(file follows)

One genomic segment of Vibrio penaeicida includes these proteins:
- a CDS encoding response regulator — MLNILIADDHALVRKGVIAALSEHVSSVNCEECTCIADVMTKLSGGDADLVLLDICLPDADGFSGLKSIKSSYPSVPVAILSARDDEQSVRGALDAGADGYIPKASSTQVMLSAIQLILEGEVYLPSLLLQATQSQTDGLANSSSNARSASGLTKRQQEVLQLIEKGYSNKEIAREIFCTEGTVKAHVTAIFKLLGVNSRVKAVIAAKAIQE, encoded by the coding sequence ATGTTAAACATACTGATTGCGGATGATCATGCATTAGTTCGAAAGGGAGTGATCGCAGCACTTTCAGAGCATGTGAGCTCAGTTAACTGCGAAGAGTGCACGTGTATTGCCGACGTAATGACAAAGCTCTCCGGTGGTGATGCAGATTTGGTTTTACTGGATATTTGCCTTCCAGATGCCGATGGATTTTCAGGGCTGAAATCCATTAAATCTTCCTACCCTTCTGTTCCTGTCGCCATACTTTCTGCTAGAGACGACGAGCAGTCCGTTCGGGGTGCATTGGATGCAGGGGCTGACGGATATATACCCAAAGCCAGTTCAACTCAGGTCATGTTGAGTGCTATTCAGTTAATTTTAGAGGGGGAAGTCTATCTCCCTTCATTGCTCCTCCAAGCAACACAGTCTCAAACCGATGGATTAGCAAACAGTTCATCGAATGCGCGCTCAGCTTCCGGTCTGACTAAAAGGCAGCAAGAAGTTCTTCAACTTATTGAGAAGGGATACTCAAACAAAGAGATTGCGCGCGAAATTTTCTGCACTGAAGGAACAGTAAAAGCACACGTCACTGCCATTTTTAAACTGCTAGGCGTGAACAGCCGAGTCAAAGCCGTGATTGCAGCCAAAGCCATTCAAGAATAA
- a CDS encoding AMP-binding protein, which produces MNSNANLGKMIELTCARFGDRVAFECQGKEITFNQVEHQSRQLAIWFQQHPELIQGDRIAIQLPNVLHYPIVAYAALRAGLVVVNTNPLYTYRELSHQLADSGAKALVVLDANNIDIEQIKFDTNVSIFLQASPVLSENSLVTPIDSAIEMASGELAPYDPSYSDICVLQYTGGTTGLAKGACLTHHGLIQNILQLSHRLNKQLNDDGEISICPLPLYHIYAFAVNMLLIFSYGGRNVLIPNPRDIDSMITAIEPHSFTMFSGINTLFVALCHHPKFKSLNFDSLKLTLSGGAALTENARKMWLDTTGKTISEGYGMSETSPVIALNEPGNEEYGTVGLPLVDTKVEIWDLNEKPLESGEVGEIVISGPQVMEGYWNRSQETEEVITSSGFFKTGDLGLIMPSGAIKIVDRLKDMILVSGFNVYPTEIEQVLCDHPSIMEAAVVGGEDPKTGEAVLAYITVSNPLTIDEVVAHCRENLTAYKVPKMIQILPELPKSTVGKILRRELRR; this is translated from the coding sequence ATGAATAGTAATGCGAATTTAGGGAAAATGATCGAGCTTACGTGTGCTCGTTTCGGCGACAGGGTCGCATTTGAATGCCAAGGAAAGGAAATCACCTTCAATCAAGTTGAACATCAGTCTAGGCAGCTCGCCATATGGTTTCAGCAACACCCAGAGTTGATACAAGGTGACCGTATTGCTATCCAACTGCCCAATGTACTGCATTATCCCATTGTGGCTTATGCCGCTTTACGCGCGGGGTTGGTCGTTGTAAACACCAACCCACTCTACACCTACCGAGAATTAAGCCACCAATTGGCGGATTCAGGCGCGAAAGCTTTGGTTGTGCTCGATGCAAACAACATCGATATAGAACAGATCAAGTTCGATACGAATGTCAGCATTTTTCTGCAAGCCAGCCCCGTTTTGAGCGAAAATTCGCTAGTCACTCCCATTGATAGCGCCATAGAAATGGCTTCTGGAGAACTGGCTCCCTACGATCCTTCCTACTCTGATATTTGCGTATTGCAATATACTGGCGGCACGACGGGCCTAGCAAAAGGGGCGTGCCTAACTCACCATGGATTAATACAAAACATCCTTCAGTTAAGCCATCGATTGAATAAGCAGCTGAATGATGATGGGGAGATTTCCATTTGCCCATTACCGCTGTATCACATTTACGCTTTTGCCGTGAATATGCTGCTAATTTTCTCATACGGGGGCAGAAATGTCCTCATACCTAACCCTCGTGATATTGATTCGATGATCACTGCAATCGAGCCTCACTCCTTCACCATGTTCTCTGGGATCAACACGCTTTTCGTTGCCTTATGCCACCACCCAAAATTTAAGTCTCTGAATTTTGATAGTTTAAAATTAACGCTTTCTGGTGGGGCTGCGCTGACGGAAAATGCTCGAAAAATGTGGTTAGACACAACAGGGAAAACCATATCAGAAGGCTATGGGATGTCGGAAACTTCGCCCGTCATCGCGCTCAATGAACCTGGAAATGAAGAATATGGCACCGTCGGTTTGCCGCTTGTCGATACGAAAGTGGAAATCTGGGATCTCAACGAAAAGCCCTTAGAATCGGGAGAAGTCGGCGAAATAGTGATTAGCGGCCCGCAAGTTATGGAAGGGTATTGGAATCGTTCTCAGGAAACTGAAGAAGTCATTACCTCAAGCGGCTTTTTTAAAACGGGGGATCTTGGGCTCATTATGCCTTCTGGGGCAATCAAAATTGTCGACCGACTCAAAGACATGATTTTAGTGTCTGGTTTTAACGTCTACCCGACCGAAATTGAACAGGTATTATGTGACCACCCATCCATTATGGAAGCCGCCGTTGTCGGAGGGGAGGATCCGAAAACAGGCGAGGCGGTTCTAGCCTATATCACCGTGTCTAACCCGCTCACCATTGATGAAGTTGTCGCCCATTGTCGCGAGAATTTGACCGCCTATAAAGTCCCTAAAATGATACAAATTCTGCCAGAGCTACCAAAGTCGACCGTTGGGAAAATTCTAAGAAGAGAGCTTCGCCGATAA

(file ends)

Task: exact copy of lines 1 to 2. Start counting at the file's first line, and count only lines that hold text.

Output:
One genomic segment of Vibrio penaeicida includes these proteins:
- a CDS encoding response regulator — MLNILIADDHALVRKGVIAALSEHVSSVNCEECTCIADVMTKLSGGDADLVLLDICLPDADGFSGLKSIKSSYPSVPVAILSARDDEQSVRGALDAGADGYIPKASSTQVMLSAIQLILEGEVYLPSLLLQATQSQTDGLANSSSNARSASGLTKRQQEVLQLIEKGYSNKEIAREIFCTEGTVKAHVTAIFKLLGVNSRVKAVIAAKAIQE, encoded by the coding sequence ATGTTAAACATACTGATTGCGGATGATCATGCATTAGTTCGAAAGGGAGTGATCGCAGCACTTTCAGAGCATGTGAGCTCAGTTAACTGCGAAGAGTGCACGTGTATTGCCGACGTAATGACAAAGCTCTCCGGTGGTGATGCAGATTTGGTTTTACTGGATATTTGCCTTCCAGATGCCGATGGATTTTCAGGGCTGAAATCCATTAAATCTTCCTACCCTTCTGTTCCTGTCGCCATACTTTCTGCTAGAGACGACGAGCAGTCCGTTCGGGGTGCATTGGATGCAGGGGCTGACGGATATATACCCAAAGCCAGTTCAACTCAGGTCATGTTGAGTGCTATTCAGTTAATTTTAGAGGGGGAAGTCTATCTCCCTTCATTGCTCCTCCAAGCAACACAGTCTCAAACCGATGGATTAGCAAACAGTTCATCGAATGCGCGCTCAGCTTCCGGTCTGACTAAAAGGCAGCAAGAAGTTCTTCAACTTATTGAGAAGGGATACTCAAACAAAGAGATTGCGCGCGAAATTTTCTGCACTGAAGGAACAGTAAAAGCACACGTCACTGCCATTTTTAAACTGCTAGGCGTGAACAGCCGAGTCAAAGCCGTGATTGCAGCCAAAGCCATTCAAGAATAA